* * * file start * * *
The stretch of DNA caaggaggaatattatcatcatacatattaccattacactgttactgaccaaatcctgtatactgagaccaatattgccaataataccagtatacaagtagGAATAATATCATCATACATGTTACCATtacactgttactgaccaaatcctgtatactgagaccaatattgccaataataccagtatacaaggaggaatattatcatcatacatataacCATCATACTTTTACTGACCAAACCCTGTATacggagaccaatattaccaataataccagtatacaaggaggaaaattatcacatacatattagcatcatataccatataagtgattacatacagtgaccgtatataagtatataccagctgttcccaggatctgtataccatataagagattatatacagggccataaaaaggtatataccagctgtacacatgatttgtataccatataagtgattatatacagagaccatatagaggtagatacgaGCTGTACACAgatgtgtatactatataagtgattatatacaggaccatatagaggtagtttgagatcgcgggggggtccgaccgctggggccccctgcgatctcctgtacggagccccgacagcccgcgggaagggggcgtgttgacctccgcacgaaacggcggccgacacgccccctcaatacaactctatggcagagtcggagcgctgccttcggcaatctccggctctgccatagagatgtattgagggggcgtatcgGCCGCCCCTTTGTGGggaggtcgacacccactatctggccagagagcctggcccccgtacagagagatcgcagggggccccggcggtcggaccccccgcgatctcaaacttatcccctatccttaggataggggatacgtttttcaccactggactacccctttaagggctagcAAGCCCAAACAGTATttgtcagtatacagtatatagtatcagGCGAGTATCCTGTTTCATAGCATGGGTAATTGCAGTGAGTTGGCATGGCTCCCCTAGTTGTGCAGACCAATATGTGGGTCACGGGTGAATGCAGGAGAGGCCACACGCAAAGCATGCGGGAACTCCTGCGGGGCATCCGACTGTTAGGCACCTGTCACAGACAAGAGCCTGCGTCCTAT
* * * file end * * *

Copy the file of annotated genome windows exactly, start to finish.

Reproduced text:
The stretch of DNA caaggaggaatattatcatcatacatattaccattacactgttactgaccaaatcctgtatactgagaccaatattgccaataataccagtatacaagtagGAATAATATCATCATACATGTTACCATtacactgttactgaccaaatcctgtatactgagaccaatattgccaataataccagtatacaaggaggaatattatcatcatacatataacCATCATACTTTTACTGACCAAACCCTGTATacggagaccaatattaccaataataccagtatacaaggaggaaaattatcacatacatattagcatcatataccatataagtgattacatacagtgaccgtatataagtatataccagctgttcccaggatctgtataccatataagagattatatacagggccataaaaaggtatataccagctgtacacatgatttgtataccatataagtgattatatacagagaccatatagaggtagatacgaGCTGTACACAgatgtgtatactatataagtgattatatacaggaccatatagaggtagtttgagatcgcgggggggtccgaccgctggggccccctgcgatctcctgtacggagccccgacagcccgcgggaagggggcgtgttgacctccgcacgaaacggcggccgacacgccccctcaatacaactctatggcagagtcggagcgctgccttcggcaatctccggctctgccatagagatgtattgagggggcgtatcgGCCGCCCCTTTGTGGggaggtcgacacccactatctggccagagagcctggcccccgtacagagagatcgcagggggccccggcggtcggaccccccgcgatctcaaacttatcccctatccttaggataggggatacgtttttcaccactggactacccctttaagggctagcAAGCCCAAACAGTATttgtcagtatacagtatatagtatcagGCGAGTATCCTGTTTCATAGCATGGGTAATTGCAGTGAGTTGGCATGGCTCCCCTAGTTGTGCAGACCAATATGTGGGTCACGGGTGAATGCAGGAGAGGCCACACGCAAAGCATGCGGGAACTCCTGCGGGGCATCCGACTGTTAGGCACCTGTCACAGACAAGAGCCTGCGTCCTAT